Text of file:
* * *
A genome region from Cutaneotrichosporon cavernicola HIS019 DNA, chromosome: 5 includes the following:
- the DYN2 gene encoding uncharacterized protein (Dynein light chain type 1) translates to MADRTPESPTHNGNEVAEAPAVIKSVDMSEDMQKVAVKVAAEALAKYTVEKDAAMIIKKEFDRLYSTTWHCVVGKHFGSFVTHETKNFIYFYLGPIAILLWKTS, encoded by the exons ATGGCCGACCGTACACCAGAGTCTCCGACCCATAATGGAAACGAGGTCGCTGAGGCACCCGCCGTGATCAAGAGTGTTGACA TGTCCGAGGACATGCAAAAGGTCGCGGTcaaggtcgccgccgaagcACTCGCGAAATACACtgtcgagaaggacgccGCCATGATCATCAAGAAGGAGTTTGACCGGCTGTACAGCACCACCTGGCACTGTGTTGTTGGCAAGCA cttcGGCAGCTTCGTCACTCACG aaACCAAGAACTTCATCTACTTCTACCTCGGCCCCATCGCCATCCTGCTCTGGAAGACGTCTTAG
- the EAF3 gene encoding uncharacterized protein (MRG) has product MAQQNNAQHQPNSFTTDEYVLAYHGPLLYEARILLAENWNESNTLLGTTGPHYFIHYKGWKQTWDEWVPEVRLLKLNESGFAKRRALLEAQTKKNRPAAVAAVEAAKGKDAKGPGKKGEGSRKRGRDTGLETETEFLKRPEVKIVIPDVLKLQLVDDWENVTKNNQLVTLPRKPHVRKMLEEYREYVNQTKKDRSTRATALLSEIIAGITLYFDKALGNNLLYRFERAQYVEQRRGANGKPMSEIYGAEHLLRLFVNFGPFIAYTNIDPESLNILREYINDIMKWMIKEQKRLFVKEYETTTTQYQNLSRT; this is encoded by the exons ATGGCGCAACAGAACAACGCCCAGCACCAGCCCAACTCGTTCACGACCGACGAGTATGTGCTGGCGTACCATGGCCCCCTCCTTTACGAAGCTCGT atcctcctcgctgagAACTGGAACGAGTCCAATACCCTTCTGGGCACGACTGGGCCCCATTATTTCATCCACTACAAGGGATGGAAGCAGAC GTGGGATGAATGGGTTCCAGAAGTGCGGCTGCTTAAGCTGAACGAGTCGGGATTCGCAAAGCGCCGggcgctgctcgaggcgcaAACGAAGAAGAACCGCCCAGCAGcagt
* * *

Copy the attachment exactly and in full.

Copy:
A genome region from Cutaneotrichosporon cavernicola HIS019 DNA, chromosome: 5 includes the following:
- the DYN2 gene encoding uncharacterized protein (Dynein light chain type 1) translates to MADRTPESPTHNGNEVAEAPAVIKSVDMSEDMQKVAVKVAAEALAKYTVEKDAAMIIKKEFDRLYSTTWHCVVGKHFGSFVTHETKNFIYFYLGPIAILLWKTS, encoded by the exons ATGGCCGACCGTACACCAGAGTCTCCGACCCATAATGGAAACGAGGTCGCTGAGGCACCCGCCGTGATCAAGAGTGTTGACA TGTCCGAGGACATGCAAAAGGTCGCGGTcaaggtcgccgccgaagcACTCGCGAAATACACtgtcgagaaggacgccGCCATGATCATCAAGAAGGAGTTTGACCGGCTGTACAGCACCACCTGGCACTGTGTTGTTGGCAAGCA cttcGGCAGCTTCGTCACTCACG aaACCAAGAACTTCATCTACTTCTACCTCGGCCCCATCGCCATCCTGCTCTGGAAGACGTCTTAG
- the EAF3 gene encoding uncharacterized protein (MRG) has product MAQQNNAQHQPNSFTTDEYVLAYHGPLLYEARILLAENWNESNTLLGTTGPHYFIHYKGWKQTWDEWVPEVRLLKLNESGFAKRRALLEAQTKKNRPAAVAAVEAAKGKDAKGPGKKGEGSRKRGRDTGLETETEFLKRPEVKIVIPDVLKLQLVDDWENVTKNNQLVTLPRKPHVRKMLEEYREYVNQTKKDRSTRATALLSEIIAGITLYFDKALGNNLLYRFERAQYVEQRRGANGKPMSEIYGAEHLLRLFVNFGPFIAYTNIDPESLNILREYINDIMKWMIKEQKRLFVKEYETTTTQYQNLSRT; this is encoded by the exons ATGGCGCAACAGAACAACGCCCAGCACCAGCCCAACTCGTTCACGACCGACGAGTATGTGCTGGCGTACCATGGCCCCCTCCTTTACGAAGCTCGT atcctcctcgctgagAACTGGAACGAGTCCAATACCCTTCTGGGCACGACTGGGCCCCATTATTTCATCCACTACAAGGGATGGAAGCAGAC GTGGGATGAATGGGTTCCAGAAGTGCGGCTGCTTAAGCTGAACGAGTCGGGATTCGCAAAGCGCCGggcgctgctcgaggcgcaAACGAAGAAGAACCGCCCAGCAGcagt